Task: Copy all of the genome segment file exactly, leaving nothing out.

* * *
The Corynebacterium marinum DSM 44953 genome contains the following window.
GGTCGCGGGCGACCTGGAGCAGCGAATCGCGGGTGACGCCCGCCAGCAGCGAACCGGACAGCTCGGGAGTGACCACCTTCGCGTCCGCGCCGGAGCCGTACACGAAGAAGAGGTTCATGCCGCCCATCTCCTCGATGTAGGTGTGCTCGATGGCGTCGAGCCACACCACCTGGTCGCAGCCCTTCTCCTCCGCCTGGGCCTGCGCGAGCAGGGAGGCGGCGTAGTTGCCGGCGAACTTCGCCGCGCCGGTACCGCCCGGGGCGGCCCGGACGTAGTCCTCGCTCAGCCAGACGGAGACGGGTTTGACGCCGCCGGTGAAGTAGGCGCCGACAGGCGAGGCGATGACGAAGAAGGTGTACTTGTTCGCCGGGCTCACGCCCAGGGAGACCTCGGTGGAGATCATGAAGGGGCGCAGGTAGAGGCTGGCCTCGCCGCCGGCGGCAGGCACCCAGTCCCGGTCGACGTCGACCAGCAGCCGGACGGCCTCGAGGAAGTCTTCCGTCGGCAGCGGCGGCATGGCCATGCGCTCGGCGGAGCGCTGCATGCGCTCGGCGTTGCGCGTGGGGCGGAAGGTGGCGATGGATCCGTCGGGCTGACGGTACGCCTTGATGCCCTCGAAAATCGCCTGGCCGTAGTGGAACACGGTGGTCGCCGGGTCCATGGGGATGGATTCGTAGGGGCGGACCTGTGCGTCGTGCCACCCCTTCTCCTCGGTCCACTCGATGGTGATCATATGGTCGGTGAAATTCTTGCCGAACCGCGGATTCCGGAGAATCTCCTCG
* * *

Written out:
The Corynebacterium marinum DSM 44953 genome contains the following window.
GGTCGCGGGCGACCTGGAGCAGCGAATCGCGGGTGACGCCCGCCAGCAGCGAACCGGACAGCTCGGGAGTGACCACCTTCGCGTCCGCGCCGGAGCCGTACACGAAGAAGAGGTTCATGCCGCCCATCTCCTCGATGTAGGTGTGCTCGATGGCGTCGAGCCACACCACCTGGTCGCAGCCCTTCTCCTCCGCCTGGGCCTGCGCGAGCAGGGAGGCGGCGTAGTTGCCGGCGAACTTCGCCGCGCCGGTACCGCCCGGGGCGGCCCGGACGTAGTCCTCGCTCAGCCAGACGGAGACGGGTTTGACGCCGCCGGTGAAGTAGGCGCCGACAGGCGAGGCGATGACGAAGAAGGTGTACTTGTTCGCCGGGCTCACGCCCAGGGAGACCTCGGTGGAGATCATGAAGGGGCGCAGGTAGAGGCTGGCCTCGCCGCCGGCGGCAGGCACCCAGTCCCGGTCGACGTCGACCAGCAGCCGGACGGCCTCGAGGAAGTCTTCCGTCGGCAGCGGCGGCATGGCCATGCGCTCGGCGGAGCGCTGCATGCGCTCGGCGTTGCGCGTGGGGCGGAAGGTGGCGATGGATCCGTCGGGCTGACGGTACGCCTTGATGCCCTCGAAAATCGCCTGGCCGTAGTGGAACACGGTGGTCGCCGGGTCCATGGGGATGGATTCGTAGGGGCGGACCTGTGCGTCGTGCCACCCCTTCTCCTCGGTCCACTCGATGGTGATCATATGGTCGGTGAAATTCTTGCCGAACCGCGGATTCCGGAGAATCTCCTCG